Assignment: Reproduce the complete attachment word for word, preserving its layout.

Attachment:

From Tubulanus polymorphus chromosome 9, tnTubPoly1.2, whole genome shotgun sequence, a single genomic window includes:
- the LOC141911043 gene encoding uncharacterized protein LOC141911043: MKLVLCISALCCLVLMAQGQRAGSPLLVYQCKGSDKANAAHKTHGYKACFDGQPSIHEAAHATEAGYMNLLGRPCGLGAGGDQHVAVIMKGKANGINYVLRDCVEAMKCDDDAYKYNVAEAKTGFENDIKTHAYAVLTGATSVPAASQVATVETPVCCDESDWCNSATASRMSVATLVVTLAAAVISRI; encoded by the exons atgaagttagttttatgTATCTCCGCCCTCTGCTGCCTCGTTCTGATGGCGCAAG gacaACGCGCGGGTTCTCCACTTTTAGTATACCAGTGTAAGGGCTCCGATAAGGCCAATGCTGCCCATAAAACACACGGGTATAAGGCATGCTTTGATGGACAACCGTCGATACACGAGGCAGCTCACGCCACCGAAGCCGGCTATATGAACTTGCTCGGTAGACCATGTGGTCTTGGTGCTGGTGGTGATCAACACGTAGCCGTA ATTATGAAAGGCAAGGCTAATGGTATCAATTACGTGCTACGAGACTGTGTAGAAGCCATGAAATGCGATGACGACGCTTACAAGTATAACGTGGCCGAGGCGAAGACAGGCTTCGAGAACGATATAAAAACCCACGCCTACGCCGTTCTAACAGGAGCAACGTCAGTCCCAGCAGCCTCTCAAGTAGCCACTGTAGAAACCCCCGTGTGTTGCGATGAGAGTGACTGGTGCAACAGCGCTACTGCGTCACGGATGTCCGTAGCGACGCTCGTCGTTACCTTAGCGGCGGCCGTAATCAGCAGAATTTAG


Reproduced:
From Tubulanus polymorphus chromosome 9, tnTubPoly1.2, whole genome shotgun sequence, a single genomic window includes:
- the LOC141911043 gene encoding uncharacterized protein LOC141911043: MKLVLCISALCCLVLMAQGQRAGSPLLVYQCKGSDKANAAHKTHGYKACFDGQPSIHEAAHATEAGYMNLLGRPCGLGAGGDQHVAVIMKGKANGINYVLRDCVEAMKCDDDAYKYNVAEAKTGFENDIKTHAYAVLTGATSVPAASQVATVETPVCCDESDWCNSATASRMSVATLVVTLAAAVISRI; encoded by the exons atgaagttagttttatgTATCTCCGCCCTCTGCTGCCTCGTTCTGATGGCGCAAG gacaACGCGCGGGTTCTCCACTTTTAGTATACCAGTGTAAGGGCTCCGATAAGGCCAATGCTGCCCATAAAACACACGGGTATAAGGCATGCTTTGATGGACAACCGTCGATACACGAGGCAGCTCACGCCACCGAAGCCGGCTATATGAACTTGCTCGGTAGACCATGTGGTCTTGGTGCTGGTGGTGATCAACACGTAGCCGTA ATTATGAAAGGCAAGGCTAATGGTATCAATTACGTGCTACGAGACTGTGTAGAAGCCATGAAATGCGATGACGACGCTTACAAGTATAACGTGGCCGAGGCGAAGACAGGCTTCGAGAACGATATAAAAACCCACGCCTACGCCGTTCTAACAGGAGCAACGTCAGTCCCAGCAGCCTCTCAAGTAGCCACTGTAGAAACCCCCGTGTGTTGCGATGAGAGTGACTGGTGCAACAGCGCTACTGCGTCACGGATGTCCGTAGCGACGCTCGTCGTTACCTTAGCGGCGGCCGTAATCAGCAGAATTTAG